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Supplemental life insurance: 3 things to know

Insurer protecting a family with his hands; multiple exposure
Supplemental life insurance will increase your coverage and boost your protection. Getty Images

While many Americans currently have life insurance protection through their employer, the amount they have may not be enough to cover them should something go wrong. The question about how much life insurance someone should have is specific to their own individual circumstances and preferences.

But, if they're solely relying on the coverage provided by their employer, it's likely that they will need to beef up their coverage another way. This is where supplemental life insurance comes into play. 

While there are many different types of life insurance, supplemental is the one that will increase your coverage and boost your protection. This insurance, on top of your primary policy, can provide added peace of mind and security that would not be possible by strictly relying on the baseline coverage provided by an employer.

If you're currently in the market for life insurance, or simply want to increase the coverage you already have, now is a good time to do so. You can start by getting a quote today.

As you determine if supplemental life insurance is right for you, there are a series of factors to consider.

You can purchase supplemental life insurance via your employer

Most companies that provide life insurance will also give their employees the option of purchasing a supplemental policy too. The cost of the secondary policy, however, unlike the primary coverage, will be charged to the employee. This can come via deductions in their paycheck that then go directly to the insurance provider.

However, even though your company may provide this option, it's still worth exploring alternatives on the public market. It's possible that you could qualify for a more suitable (and affordable) plan outside of your company's umbrella.

Supplemental life insurance prices vary

While it is worth exploring all options, it's possible that the best rate for supplemental life insurance will come from the plan offered by your employer. The company has a pre-existing relationship with the provider, thus allowing them to pass those savings on to you. 

But this isn't always the case. Get a quote from the employer-provided plan and match it up against the market overall. Make sure you're reviewing the same coverage amounts and specifics to ensure you have an apples-to-apples comparison before making a final decision.

Get a price estimate and pick the policy type that's best for you and your family.

You may be able to bring it with you (at a cost)

So you have a supplemental life insurance plan with coverage you like at a cost you can afford — but then you leave your job. Can you bring your additional coverage with you? The answer depends on your company, plan and provider. Supplemental life insurance can be "portable" but it will likely cost you more to keep it because you won't qualify for the same rates you had when you were working for your previous employer.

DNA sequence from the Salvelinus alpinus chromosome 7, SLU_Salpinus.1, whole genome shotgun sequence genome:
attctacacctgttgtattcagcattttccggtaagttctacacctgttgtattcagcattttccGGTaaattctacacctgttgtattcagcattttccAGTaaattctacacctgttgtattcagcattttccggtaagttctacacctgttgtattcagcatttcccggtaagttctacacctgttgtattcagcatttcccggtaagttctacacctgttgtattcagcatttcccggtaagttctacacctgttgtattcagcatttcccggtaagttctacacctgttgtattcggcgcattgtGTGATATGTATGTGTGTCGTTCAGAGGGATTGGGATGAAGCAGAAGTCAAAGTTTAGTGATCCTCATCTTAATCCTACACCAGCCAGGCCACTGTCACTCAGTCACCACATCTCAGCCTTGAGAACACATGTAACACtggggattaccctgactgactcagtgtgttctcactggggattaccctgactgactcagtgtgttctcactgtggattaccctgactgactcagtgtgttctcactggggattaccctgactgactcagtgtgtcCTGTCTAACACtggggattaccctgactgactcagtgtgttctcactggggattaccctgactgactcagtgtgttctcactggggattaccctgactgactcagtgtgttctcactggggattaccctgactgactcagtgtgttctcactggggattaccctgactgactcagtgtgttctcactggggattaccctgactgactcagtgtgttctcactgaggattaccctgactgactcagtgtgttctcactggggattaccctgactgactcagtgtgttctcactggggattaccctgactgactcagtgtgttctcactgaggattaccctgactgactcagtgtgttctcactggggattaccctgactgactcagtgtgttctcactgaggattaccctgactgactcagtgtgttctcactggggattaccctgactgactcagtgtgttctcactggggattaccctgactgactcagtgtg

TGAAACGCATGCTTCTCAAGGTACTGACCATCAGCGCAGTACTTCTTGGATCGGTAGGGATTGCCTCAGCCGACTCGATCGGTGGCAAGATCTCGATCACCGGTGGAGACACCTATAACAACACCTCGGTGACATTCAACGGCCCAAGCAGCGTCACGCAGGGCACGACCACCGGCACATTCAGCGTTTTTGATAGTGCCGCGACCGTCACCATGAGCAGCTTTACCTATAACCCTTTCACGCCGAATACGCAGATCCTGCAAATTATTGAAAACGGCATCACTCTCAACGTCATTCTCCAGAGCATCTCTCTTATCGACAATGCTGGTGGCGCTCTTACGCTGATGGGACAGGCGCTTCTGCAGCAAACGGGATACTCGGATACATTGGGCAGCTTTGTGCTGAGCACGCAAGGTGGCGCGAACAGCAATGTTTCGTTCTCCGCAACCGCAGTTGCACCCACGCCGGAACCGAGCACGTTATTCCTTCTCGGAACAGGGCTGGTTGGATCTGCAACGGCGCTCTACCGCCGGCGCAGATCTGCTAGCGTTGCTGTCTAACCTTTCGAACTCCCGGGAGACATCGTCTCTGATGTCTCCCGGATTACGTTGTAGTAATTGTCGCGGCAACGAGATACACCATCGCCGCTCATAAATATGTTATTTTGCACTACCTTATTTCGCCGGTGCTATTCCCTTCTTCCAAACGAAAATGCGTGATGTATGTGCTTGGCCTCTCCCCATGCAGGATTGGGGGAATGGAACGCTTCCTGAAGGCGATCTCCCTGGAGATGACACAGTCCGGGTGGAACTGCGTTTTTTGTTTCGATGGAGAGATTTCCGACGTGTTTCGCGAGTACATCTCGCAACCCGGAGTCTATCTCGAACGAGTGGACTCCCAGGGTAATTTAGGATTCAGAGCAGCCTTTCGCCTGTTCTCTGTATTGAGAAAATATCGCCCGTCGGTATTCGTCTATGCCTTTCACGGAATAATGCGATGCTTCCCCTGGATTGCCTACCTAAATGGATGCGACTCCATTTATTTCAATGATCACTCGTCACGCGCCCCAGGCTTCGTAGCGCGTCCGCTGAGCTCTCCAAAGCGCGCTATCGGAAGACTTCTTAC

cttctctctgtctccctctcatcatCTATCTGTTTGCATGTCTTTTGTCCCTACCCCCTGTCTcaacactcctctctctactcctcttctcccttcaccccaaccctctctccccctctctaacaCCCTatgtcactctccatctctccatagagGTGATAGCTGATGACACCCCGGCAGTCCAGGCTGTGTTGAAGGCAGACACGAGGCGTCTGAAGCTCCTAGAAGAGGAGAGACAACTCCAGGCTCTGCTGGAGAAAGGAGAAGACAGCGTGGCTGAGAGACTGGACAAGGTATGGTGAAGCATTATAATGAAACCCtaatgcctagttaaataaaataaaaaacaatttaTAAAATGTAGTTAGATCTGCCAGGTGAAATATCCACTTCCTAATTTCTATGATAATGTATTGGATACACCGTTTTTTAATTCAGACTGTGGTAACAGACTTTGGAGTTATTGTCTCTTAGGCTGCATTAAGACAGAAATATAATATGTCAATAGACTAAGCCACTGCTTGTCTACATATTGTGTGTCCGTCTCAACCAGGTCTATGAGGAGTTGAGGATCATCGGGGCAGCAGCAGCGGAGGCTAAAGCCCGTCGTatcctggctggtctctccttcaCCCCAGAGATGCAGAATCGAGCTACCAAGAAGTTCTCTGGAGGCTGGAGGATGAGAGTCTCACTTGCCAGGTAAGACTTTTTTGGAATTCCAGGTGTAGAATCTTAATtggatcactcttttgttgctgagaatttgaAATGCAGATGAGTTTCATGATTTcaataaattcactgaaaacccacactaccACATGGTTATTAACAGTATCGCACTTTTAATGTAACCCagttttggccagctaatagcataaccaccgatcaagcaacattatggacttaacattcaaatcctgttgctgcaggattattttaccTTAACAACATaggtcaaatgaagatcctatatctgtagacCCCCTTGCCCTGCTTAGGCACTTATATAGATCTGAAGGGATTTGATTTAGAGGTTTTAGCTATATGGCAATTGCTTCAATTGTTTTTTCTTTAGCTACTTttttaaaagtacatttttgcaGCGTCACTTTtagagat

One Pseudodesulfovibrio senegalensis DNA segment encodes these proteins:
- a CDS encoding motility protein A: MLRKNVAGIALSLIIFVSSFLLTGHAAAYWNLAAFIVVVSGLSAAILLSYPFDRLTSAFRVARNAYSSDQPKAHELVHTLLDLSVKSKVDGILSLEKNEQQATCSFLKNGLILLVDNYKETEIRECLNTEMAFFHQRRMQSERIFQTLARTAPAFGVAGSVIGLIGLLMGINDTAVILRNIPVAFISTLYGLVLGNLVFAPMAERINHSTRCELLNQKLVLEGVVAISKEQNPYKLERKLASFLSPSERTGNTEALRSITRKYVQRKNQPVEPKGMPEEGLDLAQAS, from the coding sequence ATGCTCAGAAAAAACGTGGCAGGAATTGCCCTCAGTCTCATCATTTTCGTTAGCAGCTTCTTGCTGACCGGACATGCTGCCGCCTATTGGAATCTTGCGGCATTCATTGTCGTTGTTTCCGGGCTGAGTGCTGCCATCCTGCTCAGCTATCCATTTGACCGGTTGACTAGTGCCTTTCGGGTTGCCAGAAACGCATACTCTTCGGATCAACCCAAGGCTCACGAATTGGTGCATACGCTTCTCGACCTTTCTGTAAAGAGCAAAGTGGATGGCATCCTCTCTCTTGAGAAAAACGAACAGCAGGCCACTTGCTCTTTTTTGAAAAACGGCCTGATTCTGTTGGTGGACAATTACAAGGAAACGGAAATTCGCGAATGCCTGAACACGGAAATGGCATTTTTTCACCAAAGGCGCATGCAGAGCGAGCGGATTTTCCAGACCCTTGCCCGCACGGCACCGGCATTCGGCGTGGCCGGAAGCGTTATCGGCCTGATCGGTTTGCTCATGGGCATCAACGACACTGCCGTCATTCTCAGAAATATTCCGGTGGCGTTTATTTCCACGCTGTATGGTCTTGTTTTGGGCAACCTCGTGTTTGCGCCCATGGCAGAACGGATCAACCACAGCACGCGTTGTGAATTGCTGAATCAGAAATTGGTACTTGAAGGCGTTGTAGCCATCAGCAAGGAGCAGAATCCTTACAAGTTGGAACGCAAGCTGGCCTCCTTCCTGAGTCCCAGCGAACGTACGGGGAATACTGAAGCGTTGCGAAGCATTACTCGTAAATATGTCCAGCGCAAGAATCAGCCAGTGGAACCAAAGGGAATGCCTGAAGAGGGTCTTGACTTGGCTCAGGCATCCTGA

That doesn't mean that the new cost isn't worth paying. Depending on your personal financial situation, the protection it offers may still be valuable. Or, your new employer could offer comparable coverage at a similar cost as your former employer.

Shop around. Compare prices and plans. Depending on where you are in your career, your age and your long-term plans, supplemental life insurance may be a smart choice. If you can afford it, this form of life insurance could make a difference. 

Still not sure if supplemental life insurance is right for you? Get a quote and explore your options today.

Understand your life insurance options

Whether you decide to pursue supplemental life insurance or not, it's still helpful to understand the primary types of life insurance on the market. Here are some of the ones you should know:

  • Term life insurance: This type of insurance covers a set period of years until the policy expires. It's one of the cheaper insurances to buy. You'll have to renew after the time period ends, however, and those rates will likely rise. 
  • Whole life insurance: This type of insurance is pricier but more appealing due to its potential cash value
  • Variable life insurance: This type of insurance has a cash value which you can invest in various securities and stocks.
  • Universal life insurance: This type of insurance is a bit more flexible than others - and it comes with unique tax perks.

Confused by all the potential life insurance types? Don't be! Reach out to a life insurance expert today who can help you find a policy that works for you and your loved ones. 

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